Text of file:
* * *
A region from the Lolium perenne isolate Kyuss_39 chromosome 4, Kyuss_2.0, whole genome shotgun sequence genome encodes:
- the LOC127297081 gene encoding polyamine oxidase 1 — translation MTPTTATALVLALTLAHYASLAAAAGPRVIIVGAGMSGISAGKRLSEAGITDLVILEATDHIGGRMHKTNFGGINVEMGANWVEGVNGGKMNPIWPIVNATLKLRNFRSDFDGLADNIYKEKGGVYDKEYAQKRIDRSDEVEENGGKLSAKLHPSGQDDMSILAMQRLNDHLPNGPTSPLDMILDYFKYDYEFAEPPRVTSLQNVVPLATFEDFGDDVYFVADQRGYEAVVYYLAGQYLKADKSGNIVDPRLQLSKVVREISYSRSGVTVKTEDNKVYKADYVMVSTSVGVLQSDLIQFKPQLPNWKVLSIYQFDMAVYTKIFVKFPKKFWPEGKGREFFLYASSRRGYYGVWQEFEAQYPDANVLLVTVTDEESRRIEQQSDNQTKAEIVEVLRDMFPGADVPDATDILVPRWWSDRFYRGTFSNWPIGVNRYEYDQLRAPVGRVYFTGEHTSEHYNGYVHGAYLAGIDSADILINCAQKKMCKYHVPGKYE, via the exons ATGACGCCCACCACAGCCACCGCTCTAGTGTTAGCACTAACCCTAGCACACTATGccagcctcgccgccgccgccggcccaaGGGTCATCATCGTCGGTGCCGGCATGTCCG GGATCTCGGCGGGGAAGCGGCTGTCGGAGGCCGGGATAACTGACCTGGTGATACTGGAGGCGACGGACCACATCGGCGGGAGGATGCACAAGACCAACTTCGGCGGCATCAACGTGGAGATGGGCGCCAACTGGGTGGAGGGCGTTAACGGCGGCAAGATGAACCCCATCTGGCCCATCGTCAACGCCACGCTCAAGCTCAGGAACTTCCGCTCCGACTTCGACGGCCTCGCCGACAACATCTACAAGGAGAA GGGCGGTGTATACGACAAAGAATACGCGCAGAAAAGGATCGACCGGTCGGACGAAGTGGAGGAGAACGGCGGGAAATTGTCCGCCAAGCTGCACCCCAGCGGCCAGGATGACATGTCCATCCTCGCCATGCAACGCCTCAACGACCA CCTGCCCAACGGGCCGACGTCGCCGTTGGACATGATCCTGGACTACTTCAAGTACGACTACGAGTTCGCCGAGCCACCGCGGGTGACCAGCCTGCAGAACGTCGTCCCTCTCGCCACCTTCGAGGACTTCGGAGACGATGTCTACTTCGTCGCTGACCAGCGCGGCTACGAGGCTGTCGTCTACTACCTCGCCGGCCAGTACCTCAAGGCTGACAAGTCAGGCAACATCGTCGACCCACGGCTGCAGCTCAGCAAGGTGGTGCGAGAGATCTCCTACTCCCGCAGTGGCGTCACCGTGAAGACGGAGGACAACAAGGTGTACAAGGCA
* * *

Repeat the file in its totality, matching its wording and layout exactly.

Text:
A region from the Lolium perenne isolate Kyuss_39 chromosome 4, Kyuss_2.0, whole genome shotgun sequence genome encodes:
- the LOC127297081 gene encoding polyamine oxidase 1 — translation MTPTTATALVLALTLAHYASLAAAAGPRVIIVGAGMSGISAGKRLSEAGITDLVILEATDHIGGRMHKTNFGGINVEMGANWVEGVNGGKMNPIWPIVNATLKLRNFRSDFDGLADNIYKEKGGVYDKEYAQKRIDRSDEVEENGGKLSAKLHPSGQDDMSILAMQRLNDHLPNGPTSPLDMILDYFKYDYEFAEPPRVTSLQNVVPLATFEDFGDDVYFVADQRGYEAVVYYLAGQYLKADKSGNIVDPRLQLSKVVREISYSRSGVTVKTEDNKVYKADYVMVSTSVGVLQSDLIQFKPQLPNWKVLSIYQFDMAVYTKIFVKFPKKFWPEGKGREFFLYASSRRGYYGVWQEFEAQYPDANVLLVTVTDEESRRIEQQSDNQTKAEIVEVLRDMFPGADVPDATDILVPRWWSDRFYRGTFSNWPIGVNRYEYDQLRAPVGRVYFTGEHTSEHYNGYVHGAYLAGIDSADILINCAQKKMCKYHVPGKYE, via the exons ATGACGCCCACCACAGCCACCGCTCTAGTGTTAGCACTAACCCTAGCACACTATGccagcctcgccgccgccgccggcccaaGGGTCATCATCGTCGGTGCCGGCATGTCCG GGATCTCGGCGGGGAAGCGGCTGTCGGAGGCCGGGATAACTGACCTGGTGATACTGGAGGCGACGGACCACATCGGCGGGAGGATGCACAAGACCAACTTCGGCGGCATCAACGTGGAGATGGGCGCCAACTGGGTGGAGGGCGTTAACGGCGGCAAGATGAACCCCATCTGGCCCATCGTCAACGCCACGCTCAAGCTCAGGAACTTCCGCTCCGACTTCGACGGCCTCGCCGACAACATCTACAAGGAGAA GGGCGGTGTATACGACAAAGAATACGCGCAGAAAAGGATCGACCGGTCGGACGAAGTGGAGGAGAACGGCGGGAAATTGTCCGCCAAGCTGCACCCCAGCGGCCAGGATGACATGTCCATCCTCGCCATGCAACGCCTCAACGACCA CCTGCCCAACGGGCCGACGTCGCCGTTGGACATGATCCTGGACTACTTCAAGTACGACTACGAGTTCGCCGAGCCACCGCGGGTGACCAGCCTGCAGAACGTCGTCCCTCTCGCCACCTTCGAGGACTTCGGAGACGATGTCTACTTCGTCGCTGACCAGCGCGGCTACGAGGCTGTCGTCTACTACCTCGCCGGCCAGTACCTCAAGGCTGACAAGTCAGGCAACATCGTCGACCCACGGCTGCAGCTCAGCAAGGTGGTGCGAGAGATCTCCTACTCCCGCAGTGGCGTCACCGTGAAGACGGAGGACAACAAGGTGTACAAGGCA